The Town of Babylon Animal Shelter officially adopted Trigger, a pit bull who has been at the shelter for several years. The director of the shelter, Chris Elton, spoke to Newsday on Thursday about Trigger's impact on the staff, especially during the pandemic. Credit: Newsday / John Paraskevas/ Alejandra Villa Loarca

Babylon Town has adopted many laws, policies and procedures over the years. Now the town has adopted its first dog.

The town, through formal resolution and ceremony, has officially adopted Trigger, a long-time resident of the town’s animal shelter who staff felt was unlikely to be adopted. On the steps of Town Hall on Friday, Trigger was given a formal ceremony to mark the occasion.

"Now he’s an official part of the Babylon family," said Town Supervisor Rich Schaffer.

Trigger, adorned in top hat and tuxedo, didn’t have much to say on the matter, but his constantly wagging tail spoke for him.

"It’s kind of like a dream come true," said Kristin Siarkowicz, an animal control officer at the shelter in Amityville.

Trigger, a pitbull mix, came to the shelter in 2015 when he was 3 years old. He had been chained up and living "in a hole" in the backyard of a Deer Park home, emaciated and covered in wounds, said shelter director Chris Elton. Staff thought his condition was just from neglect, but they soon discovered Trigger had medical issues that had not been treated.

"Despite all of that, he was, to the majority of people, the nicest of dogs," Elton said. "He just wanted attention and love."

"It's kind of like a dream come true," Kristin Siarkowicz,...

"It's kind of like a dream come true," Kristin Siarkowicz, an animal control officer at the Babylon Town animal shelter in Amityville, said of Trigger's official adoption by the town. Trigger enjoys a special status at the shelter, where he has multiple resting spots and toys, and spends his days alongside staff. Credit: Newsday/John Paraskevas

Trigger was diagnosed with an autoimmune disease that causes the muscles in his head to atrophy. He also had a condition where his eyelids rolled in causing irritation to his eyes. He had surgery on his eyes but then staff discovered he also has severe food allergies.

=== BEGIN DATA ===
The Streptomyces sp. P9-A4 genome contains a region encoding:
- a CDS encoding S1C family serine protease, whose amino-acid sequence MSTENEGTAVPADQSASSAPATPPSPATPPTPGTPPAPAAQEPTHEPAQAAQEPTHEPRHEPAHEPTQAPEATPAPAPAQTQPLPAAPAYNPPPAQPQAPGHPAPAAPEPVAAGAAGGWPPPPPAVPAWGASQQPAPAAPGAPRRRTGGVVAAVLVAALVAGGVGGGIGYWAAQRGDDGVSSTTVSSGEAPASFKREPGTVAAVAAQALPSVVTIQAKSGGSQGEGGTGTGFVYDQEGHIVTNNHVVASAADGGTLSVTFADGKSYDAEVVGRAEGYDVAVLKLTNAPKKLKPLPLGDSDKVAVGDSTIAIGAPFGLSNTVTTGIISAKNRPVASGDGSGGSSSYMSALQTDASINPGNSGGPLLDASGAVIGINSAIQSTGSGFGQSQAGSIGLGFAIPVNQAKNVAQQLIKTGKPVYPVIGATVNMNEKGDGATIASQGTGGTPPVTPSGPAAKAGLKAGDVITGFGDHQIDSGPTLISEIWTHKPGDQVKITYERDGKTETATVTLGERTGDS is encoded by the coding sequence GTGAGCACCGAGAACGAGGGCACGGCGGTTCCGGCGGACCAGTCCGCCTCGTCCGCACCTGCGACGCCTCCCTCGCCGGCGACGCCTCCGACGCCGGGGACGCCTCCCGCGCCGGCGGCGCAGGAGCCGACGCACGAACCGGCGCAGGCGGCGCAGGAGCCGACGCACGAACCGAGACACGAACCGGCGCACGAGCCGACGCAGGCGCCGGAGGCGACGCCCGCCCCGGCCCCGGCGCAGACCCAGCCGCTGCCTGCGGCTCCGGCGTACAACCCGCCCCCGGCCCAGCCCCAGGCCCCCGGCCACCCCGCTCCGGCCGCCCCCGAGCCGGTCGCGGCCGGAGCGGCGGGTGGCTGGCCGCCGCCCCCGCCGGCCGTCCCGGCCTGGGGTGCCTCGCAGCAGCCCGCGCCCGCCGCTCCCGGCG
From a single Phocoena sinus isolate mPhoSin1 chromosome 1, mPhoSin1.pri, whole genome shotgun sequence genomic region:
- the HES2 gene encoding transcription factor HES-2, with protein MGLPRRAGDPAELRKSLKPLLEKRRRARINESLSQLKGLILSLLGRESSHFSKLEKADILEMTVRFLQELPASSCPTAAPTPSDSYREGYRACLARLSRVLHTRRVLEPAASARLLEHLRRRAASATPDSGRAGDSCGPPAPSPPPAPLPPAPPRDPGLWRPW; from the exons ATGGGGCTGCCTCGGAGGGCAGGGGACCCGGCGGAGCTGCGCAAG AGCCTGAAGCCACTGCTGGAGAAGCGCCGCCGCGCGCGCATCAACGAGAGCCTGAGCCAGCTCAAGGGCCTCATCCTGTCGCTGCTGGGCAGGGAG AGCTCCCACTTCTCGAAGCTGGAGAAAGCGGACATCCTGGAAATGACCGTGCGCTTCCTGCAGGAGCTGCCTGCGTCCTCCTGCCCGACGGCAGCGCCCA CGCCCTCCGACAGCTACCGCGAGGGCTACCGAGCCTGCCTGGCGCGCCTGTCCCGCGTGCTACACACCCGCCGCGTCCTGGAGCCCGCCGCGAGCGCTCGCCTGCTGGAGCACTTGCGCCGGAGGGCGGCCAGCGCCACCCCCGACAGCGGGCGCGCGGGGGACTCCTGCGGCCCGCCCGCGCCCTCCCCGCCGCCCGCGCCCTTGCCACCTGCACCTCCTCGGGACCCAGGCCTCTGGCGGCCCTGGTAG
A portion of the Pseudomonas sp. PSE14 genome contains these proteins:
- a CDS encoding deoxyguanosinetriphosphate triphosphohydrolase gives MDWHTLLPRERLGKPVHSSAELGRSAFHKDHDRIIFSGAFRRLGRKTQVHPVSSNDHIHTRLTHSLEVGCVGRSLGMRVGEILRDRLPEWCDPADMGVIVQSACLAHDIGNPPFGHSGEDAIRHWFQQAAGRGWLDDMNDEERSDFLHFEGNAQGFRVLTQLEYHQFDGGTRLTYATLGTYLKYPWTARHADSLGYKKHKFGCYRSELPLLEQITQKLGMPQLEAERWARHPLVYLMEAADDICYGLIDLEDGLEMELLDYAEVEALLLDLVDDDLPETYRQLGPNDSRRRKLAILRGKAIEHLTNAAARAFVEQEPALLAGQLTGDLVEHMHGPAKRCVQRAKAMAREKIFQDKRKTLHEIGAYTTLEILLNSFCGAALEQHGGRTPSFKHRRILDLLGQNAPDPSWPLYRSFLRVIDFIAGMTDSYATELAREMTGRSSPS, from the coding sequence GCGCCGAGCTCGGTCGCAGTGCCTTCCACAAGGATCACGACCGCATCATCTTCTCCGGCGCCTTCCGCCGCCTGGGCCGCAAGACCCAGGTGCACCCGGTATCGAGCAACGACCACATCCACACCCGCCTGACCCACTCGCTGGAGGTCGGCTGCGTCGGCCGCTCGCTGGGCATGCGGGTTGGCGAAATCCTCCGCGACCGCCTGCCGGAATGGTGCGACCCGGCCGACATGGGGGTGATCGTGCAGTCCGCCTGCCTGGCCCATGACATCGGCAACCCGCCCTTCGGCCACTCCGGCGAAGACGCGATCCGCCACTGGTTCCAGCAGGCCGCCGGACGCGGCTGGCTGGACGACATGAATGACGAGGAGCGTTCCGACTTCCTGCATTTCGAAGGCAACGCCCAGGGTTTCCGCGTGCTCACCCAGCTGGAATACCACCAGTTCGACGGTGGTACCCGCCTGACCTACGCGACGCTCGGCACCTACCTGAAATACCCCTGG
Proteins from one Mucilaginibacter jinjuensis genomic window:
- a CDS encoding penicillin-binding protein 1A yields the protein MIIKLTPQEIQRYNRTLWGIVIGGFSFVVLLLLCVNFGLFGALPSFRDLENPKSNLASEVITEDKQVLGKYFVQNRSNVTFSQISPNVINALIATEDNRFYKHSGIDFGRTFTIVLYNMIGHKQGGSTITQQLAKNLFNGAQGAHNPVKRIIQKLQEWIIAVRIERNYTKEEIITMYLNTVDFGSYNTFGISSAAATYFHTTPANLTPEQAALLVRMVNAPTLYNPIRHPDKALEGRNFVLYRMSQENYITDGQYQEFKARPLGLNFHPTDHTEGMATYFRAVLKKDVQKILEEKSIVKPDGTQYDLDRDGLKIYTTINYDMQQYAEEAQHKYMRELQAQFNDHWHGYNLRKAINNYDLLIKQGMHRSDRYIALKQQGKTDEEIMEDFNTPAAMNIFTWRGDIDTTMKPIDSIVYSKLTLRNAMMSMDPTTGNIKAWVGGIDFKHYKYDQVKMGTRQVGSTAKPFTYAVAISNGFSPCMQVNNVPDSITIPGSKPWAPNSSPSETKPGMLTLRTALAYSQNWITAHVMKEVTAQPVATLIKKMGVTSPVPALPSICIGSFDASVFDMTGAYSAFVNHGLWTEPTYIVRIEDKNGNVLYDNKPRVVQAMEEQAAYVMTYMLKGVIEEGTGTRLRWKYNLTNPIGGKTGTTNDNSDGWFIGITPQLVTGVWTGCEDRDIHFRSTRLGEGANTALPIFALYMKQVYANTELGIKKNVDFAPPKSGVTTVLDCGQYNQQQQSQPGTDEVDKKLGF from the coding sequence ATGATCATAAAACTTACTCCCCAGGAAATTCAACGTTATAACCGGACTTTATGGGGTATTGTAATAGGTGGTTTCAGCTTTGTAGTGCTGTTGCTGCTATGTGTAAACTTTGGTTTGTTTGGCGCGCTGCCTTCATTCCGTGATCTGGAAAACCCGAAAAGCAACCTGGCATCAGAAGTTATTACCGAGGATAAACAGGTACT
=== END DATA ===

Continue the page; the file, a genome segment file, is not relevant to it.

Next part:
Elton kept Trigger in his office, so that staff could regularly attend to the dog’s medical needs. He gets daily medicine, supplements, baths and treatments, and staff must provide constant care for his eyes, skin and diet, as well as massage his jaw, which continues to close up each year.

The shelter tried to adopt out Trigger for years, and while they got some interest, none of the homes were suitable since he also cannot be with other animals due to aggression.

"With Trigger it was cumulative," Elton said. "It was behavior, it was age, it was medicine."

The shelter recently took him off the adoption list.

"He means a lot to us and we had to make sure he went to the perfect place, and it turns out the perfect place is here with us," said Jill Sanacore, animal control officer.

Over the years Trigger proved to be great with people and became the shelter’s unofficial greeter. Gentle and attentive, he also began to have a profound effect on staff.

"He’s like the shelter therapist," Siarkowicz said. "If anybody is having a bad day and you just need to give a dog a hug, he’s the most willing dog to accept that."

Trigger has learned which of his three beds to lounge in to get attention, treats and sunshine, and when he needs more water, he picks up his water bowl and shows it to staff.

"He is a source of joy and comfort to us all," Elton said. "To have somebody who we can rely on, to always be in a good mood, to always be receptive to our love and love us all back is something that brings us great peace."

ALL ABOUT TRIGGER

Official Title: Companion animal of the Town of Babylon Animal Shelter

Breed: Pitbull mix

Age: 8

Weight: 70 pounds

Favorite Treats: Sweet potato, venison, baby carrots, apples, string beans.

Favorite Toys: Anything soft and squeaky, and a stuffed lamb he keeps with him.

Claim to Fame: He is featured on the shelter’s social media pages every holiday and on “Trigger Tuesdays,” and is the model for the shelter’s logo.

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